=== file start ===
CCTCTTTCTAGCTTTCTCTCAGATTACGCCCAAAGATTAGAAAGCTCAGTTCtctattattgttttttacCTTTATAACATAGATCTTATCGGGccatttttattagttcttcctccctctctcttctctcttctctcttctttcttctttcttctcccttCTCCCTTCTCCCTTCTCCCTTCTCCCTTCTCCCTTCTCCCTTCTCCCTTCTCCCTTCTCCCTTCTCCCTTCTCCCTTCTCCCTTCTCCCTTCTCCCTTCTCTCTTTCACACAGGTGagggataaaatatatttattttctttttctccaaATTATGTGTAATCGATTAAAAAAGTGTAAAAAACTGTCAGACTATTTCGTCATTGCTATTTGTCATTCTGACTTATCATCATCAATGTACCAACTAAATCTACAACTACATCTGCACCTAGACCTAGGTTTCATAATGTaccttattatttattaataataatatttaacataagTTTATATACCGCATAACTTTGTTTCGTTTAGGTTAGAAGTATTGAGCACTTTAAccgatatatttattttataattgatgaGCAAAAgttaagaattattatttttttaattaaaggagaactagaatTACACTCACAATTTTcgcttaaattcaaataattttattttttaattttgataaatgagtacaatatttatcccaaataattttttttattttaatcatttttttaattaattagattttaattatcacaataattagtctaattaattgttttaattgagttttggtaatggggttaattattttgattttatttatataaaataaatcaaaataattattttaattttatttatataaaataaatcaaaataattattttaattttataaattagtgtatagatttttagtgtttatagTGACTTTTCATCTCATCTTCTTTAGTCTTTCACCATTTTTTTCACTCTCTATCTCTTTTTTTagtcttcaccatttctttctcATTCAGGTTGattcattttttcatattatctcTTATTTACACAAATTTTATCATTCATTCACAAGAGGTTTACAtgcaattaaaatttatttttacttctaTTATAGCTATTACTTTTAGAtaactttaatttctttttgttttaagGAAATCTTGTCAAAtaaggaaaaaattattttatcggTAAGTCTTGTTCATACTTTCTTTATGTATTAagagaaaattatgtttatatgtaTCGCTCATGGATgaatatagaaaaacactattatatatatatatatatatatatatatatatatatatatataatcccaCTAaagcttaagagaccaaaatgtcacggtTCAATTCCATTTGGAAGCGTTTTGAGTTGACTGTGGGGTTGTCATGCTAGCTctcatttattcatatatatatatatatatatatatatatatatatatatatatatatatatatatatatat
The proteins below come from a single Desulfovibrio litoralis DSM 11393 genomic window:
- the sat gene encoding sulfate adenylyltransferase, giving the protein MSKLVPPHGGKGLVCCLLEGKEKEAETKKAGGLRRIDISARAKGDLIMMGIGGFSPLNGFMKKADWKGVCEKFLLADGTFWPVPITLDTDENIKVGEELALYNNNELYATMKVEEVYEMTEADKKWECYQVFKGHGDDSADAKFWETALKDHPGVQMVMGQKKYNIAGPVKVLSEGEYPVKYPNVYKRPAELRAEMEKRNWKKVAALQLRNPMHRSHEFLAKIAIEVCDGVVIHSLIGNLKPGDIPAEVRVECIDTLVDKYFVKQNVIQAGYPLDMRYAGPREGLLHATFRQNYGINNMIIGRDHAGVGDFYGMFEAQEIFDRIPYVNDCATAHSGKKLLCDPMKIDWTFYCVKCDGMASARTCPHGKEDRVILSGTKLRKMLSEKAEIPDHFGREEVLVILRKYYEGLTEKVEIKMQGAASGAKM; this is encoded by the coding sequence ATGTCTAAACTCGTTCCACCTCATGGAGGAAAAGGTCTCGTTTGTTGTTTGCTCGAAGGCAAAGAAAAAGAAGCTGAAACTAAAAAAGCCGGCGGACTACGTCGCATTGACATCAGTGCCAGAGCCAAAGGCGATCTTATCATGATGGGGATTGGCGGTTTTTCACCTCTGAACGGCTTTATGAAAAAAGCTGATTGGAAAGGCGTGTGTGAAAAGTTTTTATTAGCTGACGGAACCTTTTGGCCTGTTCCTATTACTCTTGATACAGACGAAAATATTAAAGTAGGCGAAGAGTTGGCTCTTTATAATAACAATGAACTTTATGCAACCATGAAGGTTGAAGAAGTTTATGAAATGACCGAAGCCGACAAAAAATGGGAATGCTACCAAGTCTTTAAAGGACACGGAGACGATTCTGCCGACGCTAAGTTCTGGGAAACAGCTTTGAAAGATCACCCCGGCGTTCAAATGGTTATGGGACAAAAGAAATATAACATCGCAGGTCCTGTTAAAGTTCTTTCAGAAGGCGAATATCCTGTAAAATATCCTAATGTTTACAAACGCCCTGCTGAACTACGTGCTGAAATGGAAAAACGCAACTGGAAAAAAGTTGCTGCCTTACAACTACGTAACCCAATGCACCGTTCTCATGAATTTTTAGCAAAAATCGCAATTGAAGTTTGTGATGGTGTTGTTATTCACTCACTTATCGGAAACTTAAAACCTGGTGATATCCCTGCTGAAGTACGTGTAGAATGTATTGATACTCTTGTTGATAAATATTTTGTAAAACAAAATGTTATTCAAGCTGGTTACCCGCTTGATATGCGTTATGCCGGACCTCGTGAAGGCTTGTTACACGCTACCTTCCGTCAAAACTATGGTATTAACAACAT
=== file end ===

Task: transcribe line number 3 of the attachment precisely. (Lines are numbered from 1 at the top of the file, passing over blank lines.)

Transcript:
- the sat gene encoding sulfate adenylyltransferase, giving the protein MSKLVPPHGGKGLVCCLLEGKEKEAETKKAGGLRRIDISARAKGDLIMMGIGGFSPLNGFMKKADWKGVCEKFLLADGTFWPVPITLDTDENIKVGEELALYNNNELYATMKVEEVYEMTEADKKWECYQVFKGHGDDSADAKFWETALKDHPGVQMVMGQKKYNIAGPVKVLSEGEYPVKYPNVYKRPAELRAEMEKRNWKKVAALQLRNPMHRSHEFLAKIAIEVCDGVVIHSLIGNLKPGDIPAEVRVECIDTLVDKYFVKQNVIQAGYPLDMRYAGPREGLLHATFRQNYGINNMIIGRDHAGVGDFYGMFEAQEIFDRIPYVNDCATAHSGKKLLCDPMKIDWTFYCVKCDGMASARTCPHGKEDRVILSGTKLRKMLSEKAEIPDHFGREEVLVILRKYYEGLTEKVEIKMQGAASGAKM; this is encoded by the coding sequence ATGTCTAAACTCGTTCCACCTCATGGAGGAAAAGGTCTCGTTTGTTGTTTGCTCGAAGGCAAAGAAAAAGAAGCTGAAACTAAAAAAGCCGGCGGACTACGTCGCATTGACATCAGTGCCAGAGCCAAAGGCGATCTTATCATGATGGGGATTGGCGGTTTTTCACCTCTGAACGGCTTTATGAAAAAAGCTGATTGGAAAGGCGTGTGTGAAAAGTTTTTATTAGCTGACGGAACCTTTTGGCCTGTTCCTATTACTCTTGATACAGACGAAAATATTAAAGTAGGCGAAGAGTTGGCTCTTTATAATAACAATGAACTTTATGCAACCATGAAGGTTGAAGAAGTTTATGAAATGACCGAAGCCGACAAAAAATGGGAATGCTACCAAGTCTTTAAAGGACACGGAGACGATTCTGCCGACGCTAAGTTCTGGGAAACAGCTTTGAAAGATCACCCCGGCGTTCAAATGGTTATGGGACAAAAGAAATATAACATCGCAGGTCCTGTTAAAGTTCTTTCAGAAGGCGAATATCCTGTAAAATATCCTAATGTTTACAAACGCCCTGCTGAACTACGTGCTGAAATGGAAAAACGCAACTGGAAAAAAGTTGCTGCCTTACAACTACGTAACCCAATGCACCGTTCTCATGAATTTTTAGCAAAAATCGCAATTGAAGTTTGTGATGGTGTTGTTATTCACTCACTTATCGGAAACTTAAAACCTGGTGATATCCCTGCTGAAGTACGTGTAGAATGTATTGATACTCTTGTTGATAAATATTTTGTAAAACAAAATGTTATTCAAGCTGGTTACCCGCTTGATATGCGTTATGCCGGACCTCGTGAAGGCTTGTTACACGCTACCTTCCGTCAAAACTATGGTATTAACAACAT